Parse trees

Now we’re getting onto quite complex topics which are studied at degree level computer science. But the idea is simple. Take the code, split it up into small pieces, and decide what order to execute the pieces in. Obviously for anything other than a tiny and simple piece of code these can get very long and complicated and so are best represented in a computer data structure than a human readable example. If you have any knowledge of data structures, you might have an inkling as to why they’re called trees – it turns out that a simple structure called a tree is very good at storing this kind of data.

Enough waffle, let’s look at an example

So first let’s take a look at making a parse tree for the simple problem 2 + 3 + 4 * 5. We know that the answer is 25, right? But how do we get to it? First, start by breaking the problem down into smaller parts, we can do this by adding some brackets – (2 + 3) + (4 * 5). This is now perfect for a (simple) parse tree, it is broken down into small parts, each with two things to work on. It must be said at this point that parse trees don’t always have to have only two operands, but it helps for simplicity.

simple parse tree

The algorithm to read (my) parse trees is a depth first traversal. In words: start at the top and keep going down the left hand branches until you reach the bottom (in this case the 2). Go up one level (to the +), then get it’s second argument from it’s right hand branch. If required, treat this operator as the root, and repeat the steps above until the whole tree is covered. So in my example, the order which you would read the nodes (numbers or operators) would be: 2 + (from the bottom) 3 + (from the top) 4 * 5. (Pretty cool that they come out in the same order as the original expression, no?)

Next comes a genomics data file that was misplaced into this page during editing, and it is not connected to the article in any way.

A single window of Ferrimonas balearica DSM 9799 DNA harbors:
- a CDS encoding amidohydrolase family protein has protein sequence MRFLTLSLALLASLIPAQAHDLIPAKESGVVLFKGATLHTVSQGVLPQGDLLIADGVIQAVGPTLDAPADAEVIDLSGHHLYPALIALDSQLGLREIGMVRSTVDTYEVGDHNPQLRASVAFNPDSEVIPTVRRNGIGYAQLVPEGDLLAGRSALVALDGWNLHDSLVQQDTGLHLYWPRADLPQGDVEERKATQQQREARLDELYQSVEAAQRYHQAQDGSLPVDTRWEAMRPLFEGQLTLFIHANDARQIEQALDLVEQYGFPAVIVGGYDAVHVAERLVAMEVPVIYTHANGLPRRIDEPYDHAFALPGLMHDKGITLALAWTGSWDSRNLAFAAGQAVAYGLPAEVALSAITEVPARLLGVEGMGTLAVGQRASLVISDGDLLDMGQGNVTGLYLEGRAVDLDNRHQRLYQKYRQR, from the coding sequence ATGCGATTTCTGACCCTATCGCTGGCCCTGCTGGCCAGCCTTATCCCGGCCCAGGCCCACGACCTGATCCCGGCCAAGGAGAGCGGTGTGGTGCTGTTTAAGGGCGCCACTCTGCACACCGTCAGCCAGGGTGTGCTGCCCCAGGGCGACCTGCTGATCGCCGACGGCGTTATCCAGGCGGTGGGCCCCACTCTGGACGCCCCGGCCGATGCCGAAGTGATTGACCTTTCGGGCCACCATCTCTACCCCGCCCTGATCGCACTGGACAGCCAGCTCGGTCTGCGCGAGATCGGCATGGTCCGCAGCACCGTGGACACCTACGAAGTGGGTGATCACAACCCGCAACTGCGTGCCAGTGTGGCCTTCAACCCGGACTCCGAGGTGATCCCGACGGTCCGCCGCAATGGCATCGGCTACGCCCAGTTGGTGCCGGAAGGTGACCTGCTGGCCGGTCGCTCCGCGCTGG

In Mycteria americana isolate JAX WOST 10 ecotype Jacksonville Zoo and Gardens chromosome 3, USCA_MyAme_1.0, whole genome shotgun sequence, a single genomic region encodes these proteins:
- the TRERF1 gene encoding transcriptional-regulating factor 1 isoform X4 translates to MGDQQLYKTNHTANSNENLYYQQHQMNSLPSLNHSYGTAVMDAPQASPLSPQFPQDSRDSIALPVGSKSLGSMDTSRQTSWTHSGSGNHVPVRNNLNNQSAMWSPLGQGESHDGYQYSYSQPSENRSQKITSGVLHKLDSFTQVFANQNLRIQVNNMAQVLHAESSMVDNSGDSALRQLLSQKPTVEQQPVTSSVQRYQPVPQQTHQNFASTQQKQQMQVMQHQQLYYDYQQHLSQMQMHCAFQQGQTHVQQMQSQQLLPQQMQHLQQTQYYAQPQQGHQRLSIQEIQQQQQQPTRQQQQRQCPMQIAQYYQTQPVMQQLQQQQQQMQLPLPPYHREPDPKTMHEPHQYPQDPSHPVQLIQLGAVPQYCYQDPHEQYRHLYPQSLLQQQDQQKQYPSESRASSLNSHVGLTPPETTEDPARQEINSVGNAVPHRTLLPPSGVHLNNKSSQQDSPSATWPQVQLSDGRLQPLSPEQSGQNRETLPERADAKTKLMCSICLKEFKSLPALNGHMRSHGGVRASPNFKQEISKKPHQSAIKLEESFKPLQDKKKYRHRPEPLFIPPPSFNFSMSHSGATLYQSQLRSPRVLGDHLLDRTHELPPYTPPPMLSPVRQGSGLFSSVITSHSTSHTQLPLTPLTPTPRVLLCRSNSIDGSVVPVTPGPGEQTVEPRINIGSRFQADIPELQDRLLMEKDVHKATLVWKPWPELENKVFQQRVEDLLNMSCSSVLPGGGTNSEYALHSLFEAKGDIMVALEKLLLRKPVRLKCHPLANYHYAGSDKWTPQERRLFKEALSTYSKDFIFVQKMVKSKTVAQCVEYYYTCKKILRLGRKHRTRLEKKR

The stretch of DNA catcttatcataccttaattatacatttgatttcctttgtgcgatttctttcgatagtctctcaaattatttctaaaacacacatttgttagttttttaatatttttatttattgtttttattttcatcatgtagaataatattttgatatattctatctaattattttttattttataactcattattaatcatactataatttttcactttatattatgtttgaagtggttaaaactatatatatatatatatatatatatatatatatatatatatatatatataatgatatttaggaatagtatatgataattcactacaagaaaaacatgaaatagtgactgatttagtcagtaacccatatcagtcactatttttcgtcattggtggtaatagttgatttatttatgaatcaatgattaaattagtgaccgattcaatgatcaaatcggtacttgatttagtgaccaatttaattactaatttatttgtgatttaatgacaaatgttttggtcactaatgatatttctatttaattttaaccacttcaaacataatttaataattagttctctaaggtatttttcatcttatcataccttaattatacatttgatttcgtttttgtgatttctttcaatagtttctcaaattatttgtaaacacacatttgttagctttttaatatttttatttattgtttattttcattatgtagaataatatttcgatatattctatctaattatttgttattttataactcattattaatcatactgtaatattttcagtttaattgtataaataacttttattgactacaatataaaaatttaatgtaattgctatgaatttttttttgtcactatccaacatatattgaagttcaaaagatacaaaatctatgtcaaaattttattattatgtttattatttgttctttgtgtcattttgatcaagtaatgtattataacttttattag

Other useful bits


As you know, this means increment i by 1 (add 1 to i). This is usually (and for readable code) should normally only be used inside for, while and do loops. More specifically, it means grab the value of i, then add 1 to it after the operation. A CGCSL example: